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The Daily Wildcat

The Daily Wildcat


    UA baseball team spends day inspiring local youth

    UA outfielder Jon Gaston reads along with Haley OConner, 11. OConner visited the university yesterday with her sixth grade class from Richard B. Wilson Junior High School in Oro Valley to tour the campus.
    UA outfielder Jon Gaston reads along with Haley O’Conner, 11. O’Conner visited the university yesterday with her sixth grade class from Richard B. Wilson Junior High School in Oro Valley to tour the campus.

    Already with a pair of No. 1 preseason poll rankings this winter, the Arizona baseball team gained a unique third top honor yesterday.

    Far beyond stats, wins and talent – this honor comes not from a computer generated list of numbers, but the hearts and passion of elementary school students.

    Niki Tilicki’s sixth-grade class from the Richard B. Wilson Junior High School in Oro Valley took a field trip to Sancet Stadium yesterday to watch the Wildcats read, not steal signals, but rather, pages from middle school books.

    “”Normally when you say we’re going to go out and visit the baseball program, you’d say they’re going to take you to the batting cage or the clubhouse … but here they’re going to read with you,”” said UA Head Coach Andy Lopez. “”I think it’s a very grateful model.””

    About 60 students were scattered into small groups around the infield, dugout and bleachers to hear some of their favorite books narrated – like “”Scary Stories To Tell In the Dark,”” “”Shilo”” and “”Sounder”” – by their favorite hometown athletes.

    The 12-and13-year-old students were engaged and mesmerized by readings while on the field, and gained a sense of academic motivation from their newfound role models.

    “”When we give them notes in class, now they understand why we’re teaching them that, “” Tilicki said, who began the annual field trip in 1992 after her time as a former UA batgirl. “”It gave their future a purpose. It was a big deal for (the team) to drop their bats today and pick up a book.””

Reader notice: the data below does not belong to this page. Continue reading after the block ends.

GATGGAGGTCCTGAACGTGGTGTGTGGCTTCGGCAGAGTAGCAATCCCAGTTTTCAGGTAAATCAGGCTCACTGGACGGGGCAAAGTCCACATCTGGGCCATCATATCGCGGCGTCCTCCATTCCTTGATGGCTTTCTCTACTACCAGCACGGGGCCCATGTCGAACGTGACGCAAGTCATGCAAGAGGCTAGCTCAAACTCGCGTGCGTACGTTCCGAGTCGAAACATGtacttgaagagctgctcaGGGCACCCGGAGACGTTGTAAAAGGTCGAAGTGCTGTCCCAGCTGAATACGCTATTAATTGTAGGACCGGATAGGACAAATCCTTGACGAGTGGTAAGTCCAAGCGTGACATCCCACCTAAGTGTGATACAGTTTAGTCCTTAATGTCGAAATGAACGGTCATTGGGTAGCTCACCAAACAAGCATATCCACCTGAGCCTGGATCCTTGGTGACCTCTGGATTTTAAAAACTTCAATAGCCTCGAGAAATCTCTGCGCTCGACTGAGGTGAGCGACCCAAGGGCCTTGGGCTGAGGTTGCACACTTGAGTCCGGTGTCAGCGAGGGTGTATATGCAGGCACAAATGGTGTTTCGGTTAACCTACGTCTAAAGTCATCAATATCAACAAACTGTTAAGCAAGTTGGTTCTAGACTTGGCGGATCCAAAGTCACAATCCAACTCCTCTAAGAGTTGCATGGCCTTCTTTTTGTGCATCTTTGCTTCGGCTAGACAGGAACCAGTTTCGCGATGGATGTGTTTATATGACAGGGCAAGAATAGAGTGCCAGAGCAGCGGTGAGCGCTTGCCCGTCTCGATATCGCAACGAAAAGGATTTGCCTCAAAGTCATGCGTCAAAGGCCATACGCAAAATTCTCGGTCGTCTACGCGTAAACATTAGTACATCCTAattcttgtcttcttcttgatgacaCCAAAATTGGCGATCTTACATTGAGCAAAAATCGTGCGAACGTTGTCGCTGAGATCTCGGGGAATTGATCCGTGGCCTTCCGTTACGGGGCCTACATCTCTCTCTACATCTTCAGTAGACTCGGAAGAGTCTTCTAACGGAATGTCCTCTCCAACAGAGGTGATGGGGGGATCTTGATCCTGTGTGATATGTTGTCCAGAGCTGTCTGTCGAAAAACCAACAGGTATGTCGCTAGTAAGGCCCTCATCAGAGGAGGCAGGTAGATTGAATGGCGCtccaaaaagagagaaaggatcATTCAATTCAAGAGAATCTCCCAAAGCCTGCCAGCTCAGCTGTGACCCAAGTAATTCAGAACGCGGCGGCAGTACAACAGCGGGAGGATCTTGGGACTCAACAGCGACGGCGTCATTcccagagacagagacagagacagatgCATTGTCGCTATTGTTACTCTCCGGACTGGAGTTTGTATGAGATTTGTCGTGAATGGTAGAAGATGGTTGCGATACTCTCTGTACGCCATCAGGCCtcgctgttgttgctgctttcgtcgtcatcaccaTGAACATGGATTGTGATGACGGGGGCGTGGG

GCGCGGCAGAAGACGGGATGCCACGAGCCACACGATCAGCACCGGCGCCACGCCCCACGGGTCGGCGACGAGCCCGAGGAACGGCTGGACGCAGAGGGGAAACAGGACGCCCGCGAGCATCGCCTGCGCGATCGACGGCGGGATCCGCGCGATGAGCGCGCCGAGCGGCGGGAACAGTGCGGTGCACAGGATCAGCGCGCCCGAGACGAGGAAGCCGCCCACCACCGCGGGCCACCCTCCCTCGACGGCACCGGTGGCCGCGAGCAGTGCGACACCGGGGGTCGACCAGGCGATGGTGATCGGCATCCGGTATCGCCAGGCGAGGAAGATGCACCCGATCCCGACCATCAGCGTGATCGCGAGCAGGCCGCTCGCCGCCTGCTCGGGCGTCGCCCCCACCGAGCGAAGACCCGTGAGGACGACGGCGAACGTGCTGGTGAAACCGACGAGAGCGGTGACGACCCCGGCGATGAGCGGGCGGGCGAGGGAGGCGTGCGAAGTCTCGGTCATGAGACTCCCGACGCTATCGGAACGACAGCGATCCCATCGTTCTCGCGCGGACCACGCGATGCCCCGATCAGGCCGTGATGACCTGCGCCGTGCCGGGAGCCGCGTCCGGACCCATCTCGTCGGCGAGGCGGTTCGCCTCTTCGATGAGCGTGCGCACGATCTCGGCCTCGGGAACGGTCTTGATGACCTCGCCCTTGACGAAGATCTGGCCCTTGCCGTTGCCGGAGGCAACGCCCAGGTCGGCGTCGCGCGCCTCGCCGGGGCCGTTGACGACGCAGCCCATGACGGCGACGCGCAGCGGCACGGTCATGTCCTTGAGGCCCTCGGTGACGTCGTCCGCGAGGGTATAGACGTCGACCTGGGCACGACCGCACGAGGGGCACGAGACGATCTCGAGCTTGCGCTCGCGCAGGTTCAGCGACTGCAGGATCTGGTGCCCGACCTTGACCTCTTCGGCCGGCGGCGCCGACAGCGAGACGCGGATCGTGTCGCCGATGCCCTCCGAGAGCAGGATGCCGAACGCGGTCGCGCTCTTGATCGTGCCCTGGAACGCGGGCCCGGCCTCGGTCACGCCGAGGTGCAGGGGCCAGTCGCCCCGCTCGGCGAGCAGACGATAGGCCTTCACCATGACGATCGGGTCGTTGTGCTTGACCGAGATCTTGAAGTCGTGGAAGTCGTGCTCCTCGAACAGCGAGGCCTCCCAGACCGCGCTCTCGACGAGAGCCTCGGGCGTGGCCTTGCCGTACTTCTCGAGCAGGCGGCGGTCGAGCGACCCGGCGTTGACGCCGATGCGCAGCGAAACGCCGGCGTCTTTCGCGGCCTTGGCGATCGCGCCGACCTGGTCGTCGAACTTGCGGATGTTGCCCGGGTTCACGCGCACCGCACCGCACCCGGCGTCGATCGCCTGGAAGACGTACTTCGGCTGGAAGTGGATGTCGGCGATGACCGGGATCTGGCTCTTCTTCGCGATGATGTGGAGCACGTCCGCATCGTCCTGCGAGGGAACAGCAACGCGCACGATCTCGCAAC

Reading time merely concluded a day full of experiencing the college atmosphere. Students not only toured the campus, but engaged in real-life college student situations, such as eating lunch at the Student Union Memorial Center and the Pi Beta Phi sorority house, touring the dorms on North Highland Avenue and visiting numerous classrooms. Although the engineering, Islamic history and math classes went far beyond the comprehension of most sixth-graders, the students did learn some valuable tips that most professors haven’t yet mastered.

    “”Of anything, the most interesting thing they’ve learned from the class was who’s studying, who’s playing solitaire and who’s looking at pictures on Facebook,”” Tilicki said.

    Teri Simmons sat in the sun-filled bleachers, watching her third child, Craig, experience the field trip. With nothing but praise and enjoyment from her first two kids, Simmons knew how much of an impact and motivation the trip brought.

    Her son Scott attended the trip last year, and left with a new strong consideration for Arizona.

    “”They’re not professionals, but when you’re a sixth grader, this is a big deal for them, and for us [parents] too really,”” Simmons said. “”They’re told by their parents, teachers and by the players what it takes to be in college and what that can give you in life later. They get to see, ‘Oh this person came to college and this is what I’ve got to do.'””

    Michael Lawson, 12, was described by his student teacher as the classroom’s Wildcats superfan. Frequently donning red and blue, Lawson aspires to become a professional baseball player with a journey through Lopez’s program.

    “”I’m a big U of A fan and I follow all their sports,”” Lawson said. “”A lot of my favorite players played here, (like) Shelly Duncan.””

    Lopez also stressed the importance of community service for his team.

    “”It’s also very good for our guys,”” Lopez said. “”Understand that there’s a lot of young people out there that are watching everything that you do, so make sure you do it right when you’re here.””

    Target donated $1,000 for transportation and the new books all students will receive signed by the baseball team. The students will e-mail their players back to let them know how the book ended.

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